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Alternative formulations for statistical theories: 2.

Carrying on from my previous post, I thought it would be interesting to look at the effect of the different formulations on statistical closure theories. In order to keep matters as simple as possible, I am restricting my attention to single-time theories and their forms for the transfer spectrum T(k,t) as it occurs in the Lin equation (see page 56 in [1]). For instance, the form for this due to Edwards [2] may be written in terms of the spectral energy density C(k,t) (or spectral covariance) as:

(1)   \begin{equation*}T(k,t) = 4\pi k^{2}\int d^{3}j L(k,j,|\mathbf{k}-\mathbf{j}|)D(k,j,|\mathbf{k}-\mathbf{j}|)C( |\mathbf{k}-\mathbf{j}|,t)[C(j,t)-C(k,t)],\end{equation*}

where

(2)   \begin{equation*}D(k,j,|\mathbf{k}-\mathbf{j}|) = \frac{1}{\omega(k,t)+\omega(j,t)+\omega(|\mathbf{k}-\mathbf{j}|,t)},\end{equation*}

and \omega(k,t) is the inverse modal response time. The geometric factor L(\mathbf{k},\mathbf{j}) is given by:

(3)   \begin{equation*}L(\mathbf{k},\mathbf{j}) = [\mu(k^{2}+j^{2})-kj(1+2\mu^{2})]\frac{(1-\mu^{2})kj}{k^{2}+j^{2}-2kj\mu},\end{equation*}

and can be seen by inspection to have the symmetry:

(4)   \begin{equation*}L(\mathbf{k},\mathbf{j}) = L(\mathbf{j,}\mathbf{k}).\end{equation*}

From this it follows, again by inspection, that the integral of the transfer spectrum vanishes, as it must to conserve energy.

Edwards derived this as a self-consistent mean-field solution to the Liouville equation that is associated with the Navier-Stokes equation, and specialised it to the stationary case. Later Orszag [3] derived a similar form by modifying the quasi-normality theory to obtain a closure called the eddy-damped quasi-normality markovian (or EDQNM) model. Although physically motivated, this was an ad hoc procedure and involved an adjustable constant. For this reason it is strictly regarded as a model rather than a theory. As this closure is much used for practical applications, we write in terms of the energy spectrum E(k,t)=4\pi k^2 C(k,t) as:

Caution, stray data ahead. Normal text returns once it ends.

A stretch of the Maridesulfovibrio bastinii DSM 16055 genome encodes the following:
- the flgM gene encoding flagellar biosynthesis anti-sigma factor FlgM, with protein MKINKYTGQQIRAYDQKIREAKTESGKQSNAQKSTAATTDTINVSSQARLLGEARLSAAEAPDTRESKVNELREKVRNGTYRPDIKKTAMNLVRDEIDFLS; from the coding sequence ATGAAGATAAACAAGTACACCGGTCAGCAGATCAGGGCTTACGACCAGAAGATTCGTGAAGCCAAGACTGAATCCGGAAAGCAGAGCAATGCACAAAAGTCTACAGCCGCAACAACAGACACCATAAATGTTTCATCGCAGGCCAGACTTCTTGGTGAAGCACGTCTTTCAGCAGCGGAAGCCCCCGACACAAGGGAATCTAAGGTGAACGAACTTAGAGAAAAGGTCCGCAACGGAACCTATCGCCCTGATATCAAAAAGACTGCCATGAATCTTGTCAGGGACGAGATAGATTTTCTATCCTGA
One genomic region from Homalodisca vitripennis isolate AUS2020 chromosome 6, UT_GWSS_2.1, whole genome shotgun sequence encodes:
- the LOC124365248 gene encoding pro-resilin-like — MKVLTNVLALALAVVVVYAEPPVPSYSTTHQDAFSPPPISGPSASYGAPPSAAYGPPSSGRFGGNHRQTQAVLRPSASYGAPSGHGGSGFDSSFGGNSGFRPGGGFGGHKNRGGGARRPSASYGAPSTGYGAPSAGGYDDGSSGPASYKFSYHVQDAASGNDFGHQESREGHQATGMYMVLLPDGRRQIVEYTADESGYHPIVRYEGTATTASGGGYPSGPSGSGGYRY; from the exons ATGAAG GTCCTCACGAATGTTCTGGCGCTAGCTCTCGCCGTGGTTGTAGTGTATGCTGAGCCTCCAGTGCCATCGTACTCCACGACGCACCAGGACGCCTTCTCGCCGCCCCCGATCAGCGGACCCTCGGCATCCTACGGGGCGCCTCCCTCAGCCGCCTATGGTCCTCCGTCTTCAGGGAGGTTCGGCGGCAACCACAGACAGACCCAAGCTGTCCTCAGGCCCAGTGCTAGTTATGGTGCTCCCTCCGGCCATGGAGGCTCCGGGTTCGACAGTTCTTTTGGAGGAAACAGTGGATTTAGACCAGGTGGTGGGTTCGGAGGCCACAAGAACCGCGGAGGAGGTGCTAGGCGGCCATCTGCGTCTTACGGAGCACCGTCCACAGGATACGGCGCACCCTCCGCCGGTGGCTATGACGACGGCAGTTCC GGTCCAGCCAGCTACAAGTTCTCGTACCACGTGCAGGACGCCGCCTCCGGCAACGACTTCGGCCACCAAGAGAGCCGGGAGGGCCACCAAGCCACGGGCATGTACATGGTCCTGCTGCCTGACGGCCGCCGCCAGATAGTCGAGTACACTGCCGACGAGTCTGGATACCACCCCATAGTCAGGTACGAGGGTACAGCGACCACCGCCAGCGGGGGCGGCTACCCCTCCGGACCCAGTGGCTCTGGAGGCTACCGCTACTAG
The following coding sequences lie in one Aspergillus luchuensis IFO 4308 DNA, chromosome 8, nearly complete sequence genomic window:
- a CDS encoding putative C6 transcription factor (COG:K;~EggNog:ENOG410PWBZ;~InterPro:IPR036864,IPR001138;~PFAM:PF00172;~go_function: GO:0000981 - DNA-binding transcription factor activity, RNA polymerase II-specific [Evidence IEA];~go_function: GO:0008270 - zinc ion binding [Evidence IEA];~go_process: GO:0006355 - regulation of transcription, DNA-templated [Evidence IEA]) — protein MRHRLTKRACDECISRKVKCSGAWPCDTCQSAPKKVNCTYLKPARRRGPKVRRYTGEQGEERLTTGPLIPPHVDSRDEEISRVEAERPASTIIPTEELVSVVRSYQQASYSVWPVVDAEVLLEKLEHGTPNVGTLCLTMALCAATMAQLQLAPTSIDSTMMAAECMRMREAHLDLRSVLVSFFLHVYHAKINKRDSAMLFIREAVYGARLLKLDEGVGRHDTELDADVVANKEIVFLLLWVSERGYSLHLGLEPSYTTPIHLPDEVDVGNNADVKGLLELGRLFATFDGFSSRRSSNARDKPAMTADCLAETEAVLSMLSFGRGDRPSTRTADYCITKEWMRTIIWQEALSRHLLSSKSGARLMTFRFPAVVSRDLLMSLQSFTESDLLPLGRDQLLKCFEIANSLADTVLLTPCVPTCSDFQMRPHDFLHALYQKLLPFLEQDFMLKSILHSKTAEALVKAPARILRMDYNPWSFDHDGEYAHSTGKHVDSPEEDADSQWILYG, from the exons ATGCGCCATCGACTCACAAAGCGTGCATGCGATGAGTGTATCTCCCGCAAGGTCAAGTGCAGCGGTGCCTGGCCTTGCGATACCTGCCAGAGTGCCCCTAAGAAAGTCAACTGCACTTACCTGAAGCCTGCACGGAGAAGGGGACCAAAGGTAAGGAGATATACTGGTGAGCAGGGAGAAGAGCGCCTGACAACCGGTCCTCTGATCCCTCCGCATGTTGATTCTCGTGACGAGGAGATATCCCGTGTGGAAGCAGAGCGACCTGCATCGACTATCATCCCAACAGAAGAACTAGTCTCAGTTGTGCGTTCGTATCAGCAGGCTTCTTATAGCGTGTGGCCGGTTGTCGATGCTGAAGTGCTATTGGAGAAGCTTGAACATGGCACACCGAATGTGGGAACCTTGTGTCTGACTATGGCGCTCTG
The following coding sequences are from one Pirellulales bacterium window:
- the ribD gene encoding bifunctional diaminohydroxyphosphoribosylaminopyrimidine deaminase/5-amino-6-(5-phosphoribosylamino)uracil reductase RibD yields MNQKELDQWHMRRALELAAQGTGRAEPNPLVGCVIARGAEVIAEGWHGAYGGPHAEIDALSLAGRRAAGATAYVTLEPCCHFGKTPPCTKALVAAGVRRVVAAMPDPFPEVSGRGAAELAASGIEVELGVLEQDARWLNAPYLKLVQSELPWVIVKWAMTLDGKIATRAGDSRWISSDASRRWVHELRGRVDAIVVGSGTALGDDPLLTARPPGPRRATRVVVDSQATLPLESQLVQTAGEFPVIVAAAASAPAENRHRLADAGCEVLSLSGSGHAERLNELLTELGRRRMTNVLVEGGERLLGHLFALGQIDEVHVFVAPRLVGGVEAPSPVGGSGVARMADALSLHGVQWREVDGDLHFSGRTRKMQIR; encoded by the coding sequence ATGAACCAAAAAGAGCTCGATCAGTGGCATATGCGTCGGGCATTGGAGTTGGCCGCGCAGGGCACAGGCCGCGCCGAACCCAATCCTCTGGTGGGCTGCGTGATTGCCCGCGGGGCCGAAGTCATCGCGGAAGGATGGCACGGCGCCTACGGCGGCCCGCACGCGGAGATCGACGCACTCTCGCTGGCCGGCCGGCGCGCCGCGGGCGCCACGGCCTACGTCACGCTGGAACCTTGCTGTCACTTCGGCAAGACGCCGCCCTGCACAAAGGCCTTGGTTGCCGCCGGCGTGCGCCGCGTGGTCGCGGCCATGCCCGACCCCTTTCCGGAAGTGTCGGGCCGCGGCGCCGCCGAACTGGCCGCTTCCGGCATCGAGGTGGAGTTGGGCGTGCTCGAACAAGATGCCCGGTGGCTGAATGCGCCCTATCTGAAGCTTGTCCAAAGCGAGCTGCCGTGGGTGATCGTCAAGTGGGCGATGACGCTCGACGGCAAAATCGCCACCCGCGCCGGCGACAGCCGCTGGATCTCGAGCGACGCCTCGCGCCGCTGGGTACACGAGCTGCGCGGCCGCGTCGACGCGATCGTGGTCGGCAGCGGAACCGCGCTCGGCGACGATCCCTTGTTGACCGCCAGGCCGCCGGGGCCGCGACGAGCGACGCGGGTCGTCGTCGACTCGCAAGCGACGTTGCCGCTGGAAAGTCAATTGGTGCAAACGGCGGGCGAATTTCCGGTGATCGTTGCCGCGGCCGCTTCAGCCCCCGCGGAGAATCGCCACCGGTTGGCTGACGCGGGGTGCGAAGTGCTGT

(5)   \begin{equation*}T(k,t) = \int _{p+q=k} D(k,p,q)(xy+z^{3}) E(q,t)[E(p,t)pk^{2}-E(k,t)p^{3}]\frac{dpdq}{pq},\end{equation*}

where

(6)   \begin{equation*}D(k,p,q) = \frac{1}{\eta(k,t)+\eta(p,t)+\eta(q,t)}, \end{equation*}

and \eta(k,t) is the inverse modal response time (equivalent to \omega(k,t) in the Edwards theory, but determined in a different way). Also (xy+z^{3}) is a geometric factor, where x, y and z are the cosines of the angles of the triangle subtended, respectively, by k, p and q.

My point here is that Orszag, like many others, followed Kraichnan rather than Edwards and it is clear that you cannot deduce the conservation properties of this formulation by inspection. I should emphasise that the formulation can be shown to be conservative. But it is, in my opinion, much more demanding and complicated than the Edwards form, as I found out when beginning my postgraduate research and I felt obliged to plough my way through it. At one point, Kraichnan acknowledged a personal communication from someone who had drawn his attention to an obscure trigonometrical identity which had proved crucial for his method. Ultimately I found the same identity in one of my old school textbooks [5]. The authors, both masters at Harrow School, had shown some prescience, as they noted that this identity was useful for applications!

During the first part of my research, I had to evaluate integrals which relied on the cancellation of pairs of terms which were separately divergent at the origin in wavenumber. At the time I felt that Kraichnan’s way of handling the three scalar wavenumbers would have been helpful, but I managed it nonetheless in the Edwards formulation. Later on I was to find out, as mentioned in the previous blog, that there were in fact snags to Kraichnan’s method too.

In 1990 [4] I wrote about the widespread use of EDQNM in applications. What was true then is probably much more the case today. It seems a pity that someone does not break ranks and employ this useful model closure in the Edwards formulation, rather than make ad hoc corrections afterwards for the case of wavenumber triangles with one very small side.

[1] W. David McComb. Homogeneous, Isotropic Turbulence: Phenomenology, Renormalization and Statistical Closures. Oxford University Press, 2014.
[2] S. F. Edwards. The statistical dynamics of homogeneous turbulence. J. Fluid Mech., 18:239, 1964.
[3] S. A. Orszag. Analytical theories of turbulence. J. Fluid Mech., 41:363, 1970.
[4] W. D. McComb. The Physics of Fluid Turbulence. Oxford University Press, 1990.
[5] A. W. Siddons and R. T. Hughes. Trigonometry: Part 2 Algebraic Trigonometry. Cambridge University Press, 1928.

 

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